Later in his life, he got the privilege to work with an investment company. Through a long period of researching, he discovered that the more trade processed in stock, the less revenue is going to bring. In addition, It’s surprising but true that this industry is all about luck than professional skills. On the other hand, stock pickers insist on believing that “they were competent professionals performing a task that was difficult but not impossible, and their superiors.” How do we identify what professional appear to have the illusion of skill? He suggests that “when making a prediction, is it evidence-based?” “Do professions have the opportunity to know the background? “It’s important to know that Are professionals developing their judgment with professional confidence or evidence-based? It is critical not to let your “self -esteem” and “livelihood” (pg7) to manipulate how you think when well-evidenced facts challenge your perspective. In his own words, “Your mind simply doesn’t digest them” (pg7). In my view, Kahneman presents an overall in-depth, detailed analysis of elements that caused false judgment. Thus, with his idea, I can diagnose what caused the mistaken judgment that I made at the beginning of my college career.
In my first couple weeks of college, I first felt there were so many free times so little classes and homework, and then I automatically assume that it’s going to be this way the rest of my year. It’s funny to think that I have only been in the college for a couple of weeks and come to the conclusion that college is not hard whatsoever. My experience provides a vivid example to Mr. Kahneman’s theory, which is “what you say is all there is.” I had only just begun, and It was only the first month of the college, and I’m assuming it’s going to be the same as the first month. I made up a story from so little I knew and concluded that the rest of it is going to be the same. I continue to have the same mindset for a long time, and at the end of the year, I finally realize that my academic skills don’t qualify my course schedule. At that point, it was too late to make any changes because It was way past the add and drop period.
Another fallacy that caused this disaster is the illusion of skills. Back in high school, if you went through it, you will understand that high school classes do not require a tremendous amount of time skills and strategies to get good grades. I was doing fine in high school, not straight 4.0, but decent. Somehow I began to have believed that my academic ability is at the top of my class. I carefully think about where it came from, but I couldn’t. In Mr. Kahneman words, he indicates that “Overconfident professional sincerely believe they have the expertise, act as experts and looks like experts. You will have to struggle to remind yourself that they may be in the grip of an illusion.” In my case, I assume that my mindset/ result made me believe that I’m an expert when it comes to school. On the other hand, the truth is, I suck at it. It’s terrifying to think how many of those judgments I made in the past decade are well reasoned based, or I was just in a grip of an illusion.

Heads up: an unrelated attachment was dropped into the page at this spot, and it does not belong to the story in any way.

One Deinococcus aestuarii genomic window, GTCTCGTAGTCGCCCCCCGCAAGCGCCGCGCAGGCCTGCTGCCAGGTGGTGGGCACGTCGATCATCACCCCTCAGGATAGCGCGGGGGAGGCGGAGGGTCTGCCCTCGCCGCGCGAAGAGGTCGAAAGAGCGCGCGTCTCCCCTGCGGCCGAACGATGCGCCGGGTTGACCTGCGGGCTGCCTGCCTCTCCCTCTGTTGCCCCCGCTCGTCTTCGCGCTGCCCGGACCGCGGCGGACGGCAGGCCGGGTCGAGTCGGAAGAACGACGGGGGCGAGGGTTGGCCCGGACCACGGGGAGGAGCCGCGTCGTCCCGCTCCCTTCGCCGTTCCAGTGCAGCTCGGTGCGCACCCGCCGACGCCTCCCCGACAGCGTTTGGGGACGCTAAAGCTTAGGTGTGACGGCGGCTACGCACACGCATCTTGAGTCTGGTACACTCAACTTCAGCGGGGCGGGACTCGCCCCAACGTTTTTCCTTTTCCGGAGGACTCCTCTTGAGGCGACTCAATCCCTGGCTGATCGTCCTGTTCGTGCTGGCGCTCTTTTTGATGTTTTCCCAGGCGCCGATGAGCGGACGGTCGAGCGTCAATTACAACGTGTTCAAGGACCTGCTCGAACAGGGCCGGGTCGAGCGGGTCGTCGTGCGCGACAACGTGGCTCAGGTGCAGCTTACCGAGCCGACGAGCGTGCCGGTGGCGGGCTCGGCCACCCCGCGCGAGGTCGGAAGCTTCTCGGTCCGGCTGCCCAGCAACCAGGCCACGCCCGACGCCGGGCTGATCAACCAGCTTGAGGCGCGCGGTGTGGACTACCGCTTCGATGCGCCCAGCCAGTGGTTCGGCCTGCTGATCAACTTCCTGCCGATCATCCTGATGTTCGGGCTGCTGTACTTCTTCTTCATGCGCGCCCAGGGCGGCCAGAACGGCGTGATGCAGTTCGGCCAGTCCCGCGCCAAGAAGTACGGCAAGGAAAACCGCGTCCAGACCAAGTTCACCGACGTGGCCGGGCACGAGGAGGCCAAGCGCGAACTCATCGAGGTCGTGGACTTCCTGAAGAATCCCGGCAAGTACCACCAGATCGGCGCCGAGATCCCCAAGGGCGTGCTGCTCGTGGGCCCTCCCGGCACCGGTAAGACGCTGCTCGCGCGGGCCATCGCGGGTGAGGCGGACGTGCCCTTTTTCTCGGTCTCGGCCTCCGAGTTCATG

These cognitive fallacies do apply to everyone, and we have been a victim of this subconsciousness action. When you make a false judgment, and you don’t realize it. It could be a small decision or some minor thing, but it might have a significant impact on your life, such as school success, family relations, personal interest. How do we prevent it from happening? At the end of his paper, Kahneman introduces two critical thinking about how to avoid cognitive fallacies. When it comes to making a judgment, do we have the evidence, “cues,” and the “regularities” (pg7)to support this judgment? When it comes to making a prediction or judgment, can we find the regularities and trends from the available evidence in history? If we can discover the regularities, the next decision or prediction we made can be sufficient enough, and it won’t just be random guesses. For instance, if I take some time to look back at my student career, I will find that I have never been an elite student. That will be my “cues,” and if I acknowledge it. I will know that it won’t be a wise choice to take a full load course schedule in college, which is known for its difficulty.
Well, false judgments or decisions we made before cant be undone. What we can do is look into the future. Be wise when it comes to making a judgment. Use what Kahneman taught us and learn from the old experience to prevent this happening in the future.
Daniel, Kahneman. Don’t blind! The hazards of confidence. New York Time. October 19,2019